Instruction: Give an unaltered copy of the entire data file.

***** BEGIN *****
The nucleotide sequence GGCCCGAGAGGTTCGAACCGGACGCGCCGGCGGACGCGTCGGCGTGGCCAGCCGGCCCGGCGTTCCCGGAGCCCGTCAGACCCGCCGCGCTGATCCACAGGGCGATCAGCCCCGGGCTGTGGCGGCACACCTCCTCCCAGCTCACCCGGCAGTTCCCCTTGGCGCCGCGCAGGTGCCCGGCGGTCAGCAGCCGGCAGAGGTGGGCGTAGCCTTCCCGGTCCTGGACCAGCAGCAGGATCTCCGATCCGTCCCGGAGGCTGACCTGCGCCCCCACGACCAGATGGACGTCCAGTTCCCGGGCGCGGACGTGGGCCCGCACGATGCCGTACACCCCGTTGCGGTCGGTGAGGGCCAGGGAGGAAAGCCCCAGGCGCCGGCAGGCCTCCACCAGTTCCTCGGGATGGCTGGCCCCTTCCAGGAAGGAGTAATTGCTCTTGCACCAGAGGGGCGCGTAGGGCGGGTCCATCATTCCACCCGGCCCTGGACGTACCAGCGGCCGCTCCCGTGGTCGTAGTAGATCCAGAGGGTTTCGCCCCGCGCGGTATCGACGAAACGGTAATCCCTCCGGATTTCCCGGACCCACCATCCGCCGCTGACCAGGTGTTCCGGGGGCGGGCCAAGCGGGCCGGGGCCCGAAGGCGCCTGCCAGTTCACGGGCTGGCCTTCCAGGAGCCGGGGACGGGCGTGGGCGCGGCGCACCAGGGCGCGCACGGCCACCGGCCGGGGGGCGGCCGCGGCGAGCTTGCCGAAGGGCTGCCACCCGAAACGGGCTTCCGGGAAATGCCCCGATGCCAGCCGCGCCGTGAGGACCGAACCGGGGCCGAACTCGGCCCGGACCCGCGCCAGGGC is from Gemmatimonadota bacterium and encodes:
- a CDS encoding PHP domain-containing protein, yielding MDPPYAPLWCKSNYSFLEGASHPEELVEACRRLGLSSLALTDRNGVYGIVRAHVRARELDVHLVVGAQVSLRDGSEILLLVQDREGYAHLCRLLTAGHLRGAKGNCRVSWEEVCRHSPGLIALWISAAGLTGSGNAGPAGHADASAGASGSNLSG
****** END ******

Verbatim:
The nucleotide sequence GGCCCGAGAGGTTCGAACCGGACGCGCCGGCGGACGCGTCGGCGTGGCCAGCCGGCCCGGCGTTCCCGGAGCCCGTCAGACCCGCCGCGCTGATCCACAGGGCGATCAGCCCCGGGCTGTGGCGGCACACCTCCTCCCAGCTCACCCGGCAGTTCCCCTTGGCGCCGCGCAGGTGCCCGGCGGTCAGCAGCCGGCAGAGGTGGGCGTAGCCTTCCCGGTCCTGGACCAGCAGCAGGATCTCCGATCCGTCCCGGAGGCTGACCTGCGCCCCCACGACCAGATGGACGTCCAGTTCCCGGGCGCGGACGTGGGCCCGCACGATGCCGTACACCCCGTTGCGGTCGGTGAGGGCCAGGGAGGAAAGCCCCAGGCGCCGGCAGGCCTCCACCAGTTCCTCGGGATGGCTGGCCCCTTCCAGGAAGGAGTAATTGCTCTTGCACCAGAGGGGCGCGTAGGGCGGGTCCATCATTCCACCCGGCCCTGGACGTACCAGCGGCCGCTCCCGTGGTCGTAGTAGATCCAGAGGGTTTCGCCCCGCGCGGTATCGACGAAACGGTAATCCCTCCGGATTTCCCGGACCCACCATCCGCCGCTGACCAGGTGTTCCGGGGGCGGGCCAAGCGGGCCGGGGCCCGAAGGCGCCTGCCAGTTCACGGGCTGGCCTTCCAGGAGCCGGGGACGGGCGTGGGCGCGGCGCACCAGGGCGCGCACGGCCACCGGCCGGGGGGCGGCCGCGGCGAGCTTGCCGAAGGGCTGCCACCCGAAACGGGCTTCCGGGAAATGCCCCGATGCCAGCCGCGCCGTGAGGACCGAACCGGGGCCGAACTCGGCCCGGACCCGCGCCAGGGC is from Gemmatimonadota bacterium and encodes:
- a CDS encoding PHP domain-containing protein, yielding MDPPYAPLWCKSNYSFLEGASHPEELVEACRRLGLSSLALTDRNGVYGIVRAHVRARELDVHLVVGAQVSLRDGSEILLLVQDREGYAHLCRLLTAGHLRGAKGNCRVSWEEVCRHSPGLIALWISAAGLTGSGNAGPAGHADASAGASGSNLSG